So, I assume that is your off camera flash in the corner of the porch with a gel on it?  Great job!!

114
Lenses / Online Selling
« on: August 03, 2014, 01:19:08 PM »
Removed by Moderator.  No selling is allowed.

115
Lenses / Re: Thoughts on 70-200 f/4 vs 70-300 vs 100-400?
« on: August 03, 2014, 11:47:21 AM »
I find the 70-300L to be an excellent travel zoom.  It's the shortest of the bunch, so it fits 'vertically' in most camera bags (the 70-200/4 IS is lighter, but taller).

Ditto.  The 70-300L is a wonderful (and fairly affordable) lens that is light, compact and easy to use.  The IQ is excellent.  If you want more reach than 480mm (which is asking a LOT on a crop body) you can always add a 1.4x TC to get over 600mm at the loss of a stop (and some IQ) which isn't a huge problem in daylight.  The 70-200 is great but not as great as the 70-300 for your request (IMHO).

116
EOS Bodies - For Stills / Re: DSRL Camera for travel
« on: August 02, 2014, 08:42:19 PM »
My 3 cents: SL1 with Canon 15-85 IS.

I tried that combo and while I agree it's sweet... it weighs a ton.  That 15-85 is a beast.   :P

117
EOS Bodies - For Stills / Re: DSRL Camera for travel
« on: August 02, 2014, 03:59:38 PM »
If i want i lightweight camera for traveling, i would never take a camera with interchangeable lenses.

Sure, but just because your camera takes interchangeable lenses doesn't mean you have to take a bunch of them with you.  I don't know where the OP lives, but right now in the UK you can buy an EOS M kit with 18-55 zoom lens and flash for £199.  There's nothing else on the market for anywhere near that price that approaches it for IQ, and it makes a great travel outfit IMO.

Ditto.  The SL1 is very lightweight and it's still an SLR.  The Tamron 18-270 lens weighed more than the SL1.  All other cameras I tried that were not SLR cameras were too slow to focus, zoom or shoot the picture.  They were a compromise.  If I were going to make that kind of compromise, I would just take the Canon D20 rugged camera like I have in the past.  If I wanted super light weight, I would use the 18-55 STM kit lens and give up the better reach/range of the 18-270.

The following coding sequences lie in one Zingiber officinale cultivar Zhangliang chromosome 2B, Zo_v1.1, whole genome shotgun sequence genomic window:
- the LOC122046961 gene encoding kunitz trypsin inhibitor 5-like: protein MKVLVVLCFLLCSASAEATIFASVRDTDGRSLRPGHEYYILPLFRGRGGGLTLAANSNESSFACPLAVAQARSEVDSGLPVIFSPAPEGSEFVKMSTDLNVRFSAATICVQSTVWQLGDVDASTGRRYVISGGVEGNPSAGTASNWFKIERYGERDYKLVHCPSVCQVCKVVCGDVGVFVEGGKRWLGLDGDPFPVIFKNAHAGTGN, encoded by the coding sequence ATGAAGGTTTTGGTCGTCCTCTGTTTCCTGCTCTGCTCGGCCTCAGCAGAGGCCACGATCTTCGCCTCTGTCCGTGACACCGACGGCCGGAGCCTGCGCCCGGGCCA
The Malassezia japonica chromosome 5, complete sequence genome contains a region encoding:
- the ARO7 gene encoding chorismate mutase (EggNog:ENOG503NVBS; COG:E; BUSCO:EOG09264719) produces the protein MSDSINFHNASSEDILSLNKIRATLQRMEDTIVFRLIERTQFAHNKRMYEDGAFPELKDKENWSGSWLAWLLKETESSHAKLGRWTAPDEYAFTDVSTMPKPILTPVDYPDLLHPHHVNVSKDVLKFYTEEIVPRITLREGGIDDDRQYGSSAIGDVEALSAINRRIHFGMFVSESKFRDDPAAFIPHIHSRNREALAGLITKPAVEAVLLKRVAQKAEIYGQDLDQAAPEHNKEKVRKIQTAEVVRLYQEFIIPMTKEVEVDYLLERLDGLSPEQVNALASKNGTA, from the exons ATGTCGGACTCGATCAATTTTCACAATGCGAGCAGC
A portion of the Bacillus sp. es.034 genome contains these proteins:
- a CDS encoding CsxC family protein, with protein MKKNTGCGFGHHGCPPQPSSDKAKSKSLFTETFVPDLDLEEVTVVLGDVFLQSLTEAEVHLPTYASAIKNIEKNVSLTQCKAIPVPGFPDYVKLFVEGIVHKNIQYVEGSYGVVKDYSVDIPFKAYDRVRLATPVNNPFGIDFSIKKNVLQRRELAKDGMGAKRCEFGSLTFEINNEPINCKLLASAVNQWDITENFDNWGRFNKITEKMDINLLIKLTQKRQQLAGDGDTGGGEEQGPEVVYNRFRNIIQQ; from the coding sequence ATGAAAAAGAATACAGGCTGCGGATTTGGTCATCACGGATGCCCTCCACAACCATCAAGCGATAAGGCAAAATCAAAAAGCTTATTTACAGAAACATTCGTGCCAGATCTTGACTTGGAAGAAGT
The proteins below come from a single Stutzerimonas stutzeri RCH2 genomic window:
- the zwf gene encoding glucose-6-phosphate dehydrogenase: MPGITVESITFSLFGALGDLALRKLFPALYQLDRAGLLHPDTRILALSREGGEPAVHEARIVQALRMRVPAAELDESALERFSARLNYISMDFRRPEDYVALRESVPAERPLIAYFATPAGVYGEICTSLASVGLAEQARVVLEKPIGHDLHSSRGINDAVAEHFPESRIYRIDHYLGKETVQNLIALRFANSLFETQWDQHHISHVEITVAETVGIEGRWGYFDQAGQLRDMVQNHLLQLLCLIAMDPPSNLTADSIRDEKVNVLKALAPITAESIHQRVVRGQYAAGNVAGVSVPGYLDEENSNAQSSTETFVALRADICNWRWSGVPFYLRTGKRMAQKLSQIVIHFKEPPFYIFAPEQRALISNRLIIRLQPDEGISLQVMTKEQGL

Keep in mind, in my case, I wasn't going for the ability to put the camera in my pocket, I wanted the best camera I could get while saving weight and also be able to survive in an outdoor environment.

118
EOS Bodies - For Stills / Re: DSRL Camera for travel
« on: August 02, 2014, 03:53:03 PM »
I just took the SL1 + Tamron 18-270 hiking over 70+ miles.  It worked great.
If you want it to be smaller, use the kit lens or the 40mm pancake or whatever smaller zoom or prime you like.
The batteries are also smaller than the 5D3 batteries.

How do you like the IQ of the Tamron 18-270?  I've been looking at buying an SL1 kit as a lightweight option for some time.  Carrying multiple lenses defeats part of the purpose of a lightweight/small kit, so a good superzoom would be a nice option for long hikes.

The SL1+18-270 is acceptable, pretty good actually.  After all, the whole point is to reach an acceptable compromise.  The IQ is much better than a point and shoot and I can focus and shoot quickly using an SLR.  Everything else I've tried is a more difficult and less useful compromise.  I tried EOS M, G15, D20 Tough Cam, D30 Tough Cam, S95, etc.  They all are basically point and shoots and take forever to focus, etc.  The tough cams I like for their ruggedness but they are slow and don't do RAW.

I also took an EF-S 10-22 for wide shots but I could have lived without it.  FYI - I had to remove the lens hood to avoid a flash shadow on the widest focal length using the popup flash (to save weight).

119
Software & Accessories / Re: Camera bag for camping
« on: August 01, 2014, 05:42:29 PM »
yep, but all the moisture in your breath is wet wet wet and it will condense upon any surface within the tent.

Alright, don't take silica gel.  Your kit.

I understand your concern pablo.  Inside the tent overnight is a good point.  The problem with silica or other humidity control devices is that they will be saturated in no time and be of little use.  The environment will overpower them very quickly and then they are just extra weight.

In general, if the camera is in the same environment that everything else is, it's all equal and condensation rarely forms as long as the camera isn't suddenly moving into a much warmer or more humid environment.  The overnight inner tent environment is an exception which is why the camera stays outside of my inner tent under the vestibule if there's a possibility of condensation.  In the dryer climates this isn't much of an issue though.  Also, one can always keep the camera in a ziplock bag overnight inside a humid tent to prevent condensation and not remove it until the tent has been opened and ventilated.

Whatever the case, a good understanding of what causes condensation and how humidity works will serve one well in determining what is needed to prevent moisture problems.

120
Software & Accessories / Re: Camera bag for camping
« on: August 01, 2014, 03:02:54 PM »
Whatever bag you use, take plenty of silica gel, or some raw rice.  Condensation gets everywhere when you are camping.

Well, maybe.  That depends heavily on the climate.  For instance, it's rarely humid in parts of the southwest, esp at higher altitudes.  Dry, dry, dry.  That's what I love about it!!   :D